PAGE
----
[TOP TIP] firewalld IP blacklist with timeout!
The solution comes with the 'ipset' package that allows you to create lists with a auto-expunge timeout, once the timer hits zero the IP address is automatically unlisted, thus there is no reason for you to manually monitor the list.
On CentOS 7 you can install ipset via: yum install ipset
On Ubuntu you can install ipset via: apt-get install ipset
First, we need to create a blacklist. You may create as many as you want, based on your needs. For example you may have a blacklist with a timeout of 1 day and another blacklist with a timeout of 1 month.
Here is how to create an ipv4 list, with an initial hash size of 4096 and a 1-month timeout:
# ipset create blacklist hash:ip family inet hashsize 4096 timeout 4294967
Next step, is to tell the firewall (netfilter) via firewalld to block this list:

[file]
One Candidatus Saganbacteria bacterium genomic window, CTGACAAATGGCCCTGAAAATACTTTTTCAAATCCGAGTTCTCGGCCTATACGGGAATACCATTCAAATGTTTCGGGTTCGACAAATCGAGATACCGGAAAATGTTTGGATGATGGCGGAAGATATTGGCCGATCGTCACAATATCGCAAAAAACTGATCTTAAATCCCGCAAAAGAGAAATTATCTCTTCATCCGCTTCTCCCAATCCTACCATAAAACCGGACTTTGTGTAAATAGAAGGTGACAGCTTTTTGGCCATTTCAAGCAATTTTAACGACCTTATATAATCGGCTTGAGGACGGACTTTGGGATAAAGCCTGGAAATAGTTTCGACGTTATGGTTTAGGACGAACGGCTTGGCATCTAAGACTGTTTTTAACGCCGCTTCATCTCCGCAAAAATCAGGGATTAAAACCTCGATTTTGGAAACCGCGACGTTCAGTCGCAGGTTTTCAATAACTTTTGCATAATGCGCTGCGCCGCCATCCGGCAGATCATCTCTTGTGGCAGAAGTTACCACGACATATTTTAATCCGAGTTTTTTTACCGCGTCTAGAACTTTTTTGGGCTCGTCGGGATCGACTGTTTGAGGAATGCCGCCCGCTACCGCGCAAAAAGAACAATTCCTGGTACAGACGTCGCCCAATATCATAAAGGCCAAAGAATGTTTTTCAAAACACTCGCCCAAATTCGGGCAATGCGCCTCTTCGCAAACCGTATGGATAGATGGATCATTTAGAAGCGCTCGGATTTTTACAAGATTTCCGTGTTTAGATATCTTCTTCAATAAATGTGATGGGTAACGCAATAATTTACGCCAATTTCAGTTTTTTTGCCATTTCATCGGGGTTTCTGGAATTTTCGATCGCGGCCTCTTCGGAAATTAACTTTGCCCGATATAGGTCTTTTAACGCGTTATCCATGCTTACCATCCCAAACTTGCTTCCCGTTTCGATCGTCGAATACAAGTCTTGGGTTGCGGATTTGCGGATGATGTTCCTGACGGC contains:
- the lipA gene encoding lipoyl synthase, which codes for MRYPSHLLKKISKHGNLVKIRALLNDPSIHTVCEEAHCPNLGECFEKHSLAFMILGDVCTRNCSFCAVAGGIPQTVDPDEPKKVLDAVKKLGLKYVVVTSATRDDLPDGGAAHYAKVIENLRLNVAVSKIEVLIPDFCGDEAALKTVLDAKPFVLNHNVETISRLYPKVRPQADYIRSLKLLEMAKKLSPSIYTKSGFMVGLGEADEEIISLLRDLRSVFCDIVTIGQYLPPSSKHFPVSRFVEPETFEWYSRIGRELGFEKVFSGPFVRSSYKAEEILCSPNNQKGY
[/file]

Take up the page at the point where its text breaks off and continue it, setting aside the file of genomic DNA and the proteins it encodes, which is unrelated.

# firewall-cmd --permanent --direct --add-rule ipv4 filter INPUT 0 -m set --match-set blacklist src -j DROP # firewall-cmd --reload
Setup is over, now we can block IP addresses via the following command:
# ipset add blacklist 192.168.1.193
and unblock them via:
# ipset del blacklist 192.168.1.193
One last thing of note. The firewalld rule will attach itself to the INPUT_direct chain. That means if a connection to an IP address has ALREADY been established, the rule will not match. Of course new connections will all fail, but I think its worth mentioning this in case you are wondering why some XYZ IP seems to be active even after banning it.